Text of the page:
The State of Higher Education in the Wake of the Coronavirus
The Coronavirus has wreaked havoc on the traditional paradigm of ministry settings around the world. The Latin American Caribbean region is no different. In the past months, churches have been busier than normal creating content that has nearly blown-up social media. As churches have adapted to live-stream and uploading videos via various platforms, they have seen an exponential increase in the viewing analytics compared to their traditional physical meetings.
Higher education institutions are similarly turning to online platforms to meet the educational needs of their students. Some institutions have expressed concerns about enrollments for the next semester or school year due to stay-and-shelter orders. However, others see COVID-19 as an accelerant for distance/online education to continue to develop as an integral part of higher education.
As the national representative for Global University in Bolivia, and the Associate Dean of the Graduate School of Theology for the Spanish-speaking world, I have worked hard to operate almost completely digital. I often joke that I am trying to save the trees by rarely printing anything for Global University over the past four years that we have been leading the ministry in Bolivia.
As missionary educators we must recognize we have traveled nearly ¼ of the way through the 21st century. However, technophobia, stubbornness, or even laziness has caused many to avoid the integration of the rapid advance of technology in this century. Often the greatest deterrent of taking advantage of technology in our classrooms relates to the lack of need (or perceived lack of need). However, COVID-19 has increased that need to essential levels. Many higher educational institutions recognize that if they don’t integrate distance/online learning platforms for their students ASAP, they may find themselves in a crippling financial hole from which they may not recover.
Prior to the Coronavirus higher education institutions already started aggressively moving toward distance/online learning. The National Center for Education Statistics found that overall college enrollment has consistently declined since 2016, yet the enrollment of students in “exclusively distance education courses” has consistently increased between 4%-6% during that same time (Ginder, Kelly-Reid, & Mann 2018). In fact, the Online Learning Consortium (2018) found that online/distance education has increased consecutively for the past fourteen years. Moreover, in their most recent study, Best Colleges found that “student satisfaction with online learning is high – overall, 94% say it has, or will have, a positive ROI and 95% would recommend online education to others” (2020, 4).
By no means do I suggest replacing traditional physical classroom settings with only virtual ones. However, to ignore the growth, need, and quality of online/distance options would devastate the future of your educational institution. Physical, online, and hybrid educational programs are all essential.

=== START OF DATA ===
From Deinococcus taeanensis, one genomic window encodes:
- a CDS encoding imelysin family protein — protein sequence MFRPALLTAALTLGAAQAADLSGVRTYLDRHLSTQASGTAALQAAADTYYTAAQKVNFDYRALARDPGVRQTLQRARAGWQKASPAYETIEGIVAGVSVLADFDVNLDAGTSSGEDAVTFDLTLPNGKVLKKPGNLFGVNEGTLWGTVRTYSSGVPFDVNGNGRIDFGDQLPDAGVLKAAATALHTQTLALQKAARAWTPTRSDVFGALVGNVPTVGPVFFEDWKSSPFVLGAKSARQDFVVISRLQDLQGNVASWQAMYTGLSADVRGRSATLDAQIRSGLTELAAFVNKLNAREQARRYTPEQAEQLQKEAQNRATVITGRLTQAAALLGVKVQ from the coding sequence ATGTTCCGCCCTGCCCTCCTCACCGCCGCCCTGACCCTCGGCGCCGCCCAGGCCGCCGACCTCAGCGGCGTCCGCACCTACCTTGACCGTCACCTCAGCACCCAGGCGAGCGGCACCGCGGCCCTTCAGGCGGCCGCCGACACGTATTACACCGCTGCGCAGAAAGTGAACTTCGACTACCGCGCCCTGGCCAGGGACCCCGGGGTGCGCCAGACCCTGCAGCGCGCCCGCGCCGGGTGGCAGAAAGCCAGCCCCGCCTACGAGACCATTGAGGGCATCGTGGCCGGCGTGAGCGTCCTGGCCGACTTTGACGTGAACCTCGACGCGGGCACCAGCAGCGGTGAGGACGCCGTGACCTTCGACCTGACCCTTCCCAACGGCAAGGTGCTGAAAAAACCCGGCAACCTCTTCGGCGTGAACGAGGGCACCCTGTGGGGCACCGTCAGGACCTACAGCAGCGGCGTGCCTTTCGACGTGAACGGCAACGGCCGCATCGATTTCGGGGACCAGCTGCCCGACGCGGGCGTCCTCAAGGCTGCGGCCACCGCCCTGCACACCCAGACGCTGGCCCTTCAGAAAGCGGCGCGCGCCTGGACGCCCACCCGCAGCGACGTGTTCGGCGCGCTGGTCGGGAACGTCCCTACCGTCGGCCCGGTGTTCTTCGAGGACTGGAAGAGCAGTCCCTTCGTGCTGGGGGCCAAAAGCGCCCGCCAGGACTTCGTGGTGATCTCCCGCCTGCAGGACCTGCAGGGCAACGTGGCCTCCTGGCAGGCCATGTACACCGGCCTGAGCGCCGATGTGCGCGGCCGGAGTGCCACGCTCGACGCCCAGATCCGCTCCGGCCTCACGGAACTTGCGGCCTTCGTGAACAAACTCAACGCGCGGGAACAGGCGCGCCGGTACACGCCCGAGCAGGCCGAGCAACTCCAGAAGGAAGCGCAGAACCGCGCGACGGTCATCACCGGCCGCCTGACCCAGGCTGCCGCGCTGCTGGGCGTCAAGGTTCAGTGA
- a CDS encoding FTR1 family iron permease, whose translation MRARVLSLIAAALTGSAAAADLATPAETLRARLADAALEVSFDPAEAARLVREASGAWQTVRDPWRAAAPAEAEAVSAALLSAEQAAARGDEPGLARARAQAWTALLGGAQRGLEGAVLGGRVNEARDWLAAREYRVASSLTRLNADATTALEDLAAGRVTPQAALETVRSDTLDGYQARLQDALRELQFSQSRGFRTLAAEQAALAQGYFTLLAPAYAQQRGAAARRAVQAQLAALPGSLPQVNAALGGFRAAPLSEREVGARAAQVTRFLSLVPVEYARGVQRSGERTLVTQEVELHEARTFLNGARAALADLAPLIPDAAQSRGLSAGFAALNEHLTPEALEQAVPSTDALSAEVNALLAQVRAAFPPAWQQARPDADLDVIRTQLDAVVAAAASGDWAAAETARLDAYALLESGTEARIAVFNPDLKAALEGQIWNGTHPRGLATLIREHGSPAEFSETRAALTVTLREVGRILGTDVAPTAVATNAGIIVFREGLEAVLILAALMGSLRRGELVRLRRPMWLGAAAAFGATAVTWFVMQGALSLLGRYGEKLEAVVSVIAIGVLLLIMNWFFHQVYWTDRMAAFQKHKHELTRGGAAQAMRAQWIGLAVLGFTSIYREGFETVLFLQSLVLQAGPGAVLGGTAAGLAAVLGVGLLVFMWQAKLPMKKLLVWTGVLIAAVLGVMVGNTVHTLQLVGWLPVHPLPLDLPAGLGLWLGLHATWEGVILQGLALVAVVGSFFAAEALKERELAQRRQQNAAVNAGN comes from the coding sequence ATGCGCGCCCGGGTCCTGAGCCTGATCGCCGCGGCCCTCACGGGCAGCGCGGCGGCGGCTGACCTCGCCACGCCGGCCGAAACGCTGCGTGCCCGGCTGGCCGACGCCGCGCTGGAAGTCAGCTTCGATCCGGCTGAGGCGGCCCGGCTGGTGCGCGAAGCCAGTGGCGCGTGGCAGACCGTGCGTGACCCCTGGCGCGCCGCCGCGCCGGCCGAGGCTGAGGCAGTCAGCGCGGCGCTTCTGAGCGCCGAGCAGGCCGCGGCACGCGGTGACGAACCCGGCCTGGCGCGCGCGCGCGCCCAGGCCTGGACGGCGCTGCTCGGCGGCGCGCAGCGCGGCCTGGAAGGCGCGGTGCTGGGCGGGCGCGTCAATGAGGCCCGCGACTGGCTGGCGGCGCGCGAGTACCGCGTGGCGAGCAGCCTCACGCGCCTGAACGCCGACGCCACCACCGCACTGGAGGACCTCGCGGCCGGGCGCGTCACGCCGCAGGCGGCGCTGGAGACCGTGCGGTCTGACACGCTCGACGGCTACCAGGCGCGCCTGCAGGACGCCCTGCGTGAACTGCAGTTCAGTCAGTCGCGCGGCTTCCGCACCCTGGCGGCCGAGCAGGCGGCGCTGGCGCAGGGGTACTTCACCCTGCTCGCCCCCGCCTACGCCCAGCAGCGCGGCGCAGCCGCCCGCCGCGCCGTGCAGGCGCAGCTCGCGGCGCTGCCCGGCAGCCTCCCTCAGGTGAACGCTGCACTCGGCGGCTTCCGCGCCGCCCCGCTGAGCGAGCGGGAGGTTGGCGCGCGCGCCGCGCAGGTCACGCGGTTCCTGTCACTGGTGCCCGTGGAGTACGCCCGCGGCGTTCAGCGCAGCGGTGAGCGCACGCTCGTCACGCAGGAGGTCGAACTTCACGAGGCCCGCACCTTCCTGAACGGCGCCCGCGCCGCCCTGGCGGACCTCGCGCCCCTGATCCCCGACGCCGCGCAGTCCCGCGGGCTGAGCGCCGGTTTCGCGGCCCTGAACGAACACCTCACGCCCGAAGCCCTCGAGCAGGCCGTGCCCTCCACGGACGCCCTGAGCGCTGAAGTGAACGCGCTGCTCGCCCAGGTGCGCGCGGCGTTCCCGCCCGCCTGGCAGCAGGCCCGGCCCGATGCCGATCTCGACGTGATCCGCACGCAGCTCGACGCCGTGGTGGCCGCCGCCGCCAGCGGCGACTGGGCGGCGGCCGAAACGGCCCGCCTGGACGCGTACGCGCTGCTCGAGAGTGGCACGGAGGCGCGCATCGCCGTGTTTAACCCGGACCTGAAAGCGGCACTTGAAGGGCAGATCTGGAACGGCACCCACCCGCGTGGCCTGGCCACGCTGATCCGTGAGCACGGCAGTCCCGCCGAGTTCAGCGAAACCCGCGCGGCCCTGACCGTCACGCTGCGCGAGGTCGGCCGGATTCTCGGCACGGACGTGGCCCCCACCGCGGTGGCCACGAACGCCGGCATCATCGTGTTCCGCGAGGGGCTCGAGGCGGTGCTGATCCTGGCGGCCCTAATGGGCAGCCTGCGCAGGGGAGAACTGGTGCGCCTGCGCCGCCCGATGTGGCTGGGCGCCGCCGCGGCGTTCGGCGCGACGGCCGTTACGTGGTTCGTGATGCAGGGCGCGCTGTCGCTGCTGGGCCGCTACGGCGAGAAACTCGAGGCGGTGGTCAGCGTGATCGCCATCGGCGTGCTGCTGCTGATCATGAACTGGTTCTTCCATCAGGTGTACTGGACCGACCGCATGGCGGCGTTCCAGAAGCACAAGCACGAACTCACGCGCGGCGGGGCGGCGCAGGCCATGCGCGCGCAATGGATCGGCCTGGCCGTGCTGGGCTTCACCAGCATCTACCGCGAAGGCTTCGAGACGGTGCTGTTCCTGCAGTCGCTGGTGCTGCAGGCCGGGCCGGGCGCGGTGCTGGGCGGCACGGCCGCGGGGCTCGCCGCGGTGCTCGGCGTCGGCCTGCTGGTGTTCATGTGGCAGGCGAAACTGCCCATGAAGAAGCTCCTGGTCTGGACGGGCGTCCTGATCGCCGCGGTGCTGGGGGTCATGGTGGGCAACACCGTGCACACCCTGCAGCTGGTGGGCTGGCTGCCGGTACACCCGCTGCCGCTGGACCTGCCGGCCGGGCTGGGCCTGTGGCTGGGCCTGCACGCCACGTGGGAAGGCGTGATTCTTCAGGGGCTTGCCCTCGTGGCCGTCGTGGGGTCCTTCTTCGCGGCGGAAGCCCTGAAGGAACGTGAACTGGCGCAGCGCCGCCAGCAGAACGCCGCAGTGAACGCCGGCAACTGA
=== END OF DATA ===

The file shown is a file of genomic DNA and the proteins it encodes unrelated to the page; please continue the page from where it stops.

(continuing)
Practical Steps to Move Forward
As missionary educators, we must recognize the consistent growth of the quantity and quality of online/distance higher education. We must also accept the reality of the exponential impulse in online/distance education as a result of the Coronavirus. I suggest several practical options that have been helpful for me developing Global University in Bolivia, and internationally with the Graduate School of Theology among the Spanish-speakers.
Dropbox is a cloud-based file storage sharing platform. It allows for 2GB of storage and powerfully integrates to your desktop or mobile device allowing you to share files easily in a link that you can create by simply clicking on a folder or file. I utilized Dropbox in the beginning of Global University Bolivia because all of our materials are in digital format and we could quickly share course texts, files, forms, and much more with students. Unfortunately, Dropbox has a relatively small storage allowance in its free version, so I quickly outgrew this option, because the paid version was too expensive for just my office.
Tutorial (español) https://www.youtube.com/watch?v=58wPFgzBnqo
Zoom has recently increased its awareness as an online video-meeting tool. Zoom allows for participants to join meetings from their website, or through their app across mobile devices. Participants don’t need an account, and the host can record the meeting for individuals who could not join the live version. I used Zoom regularly to teach online classes at the undergraduate, and graduate levels. Within the paid versions, you don’t have a time-limit on group sessions and can have hundreds of participants in the meetings. This application also allows for screen sharing, which is helpful when discussing written texts, documents, grading papers, or teaching with PowerPoint. The program also allows for breakout sessions where a class can be separated into groups assigned by the host, but the host can also view and listen to the conversations in each break-out session, similar to classroom group discussions. Zoom also offers regular webinars to train hosts to use the program to its potential. I have the lowest paid version of the program, which is a manageable cost.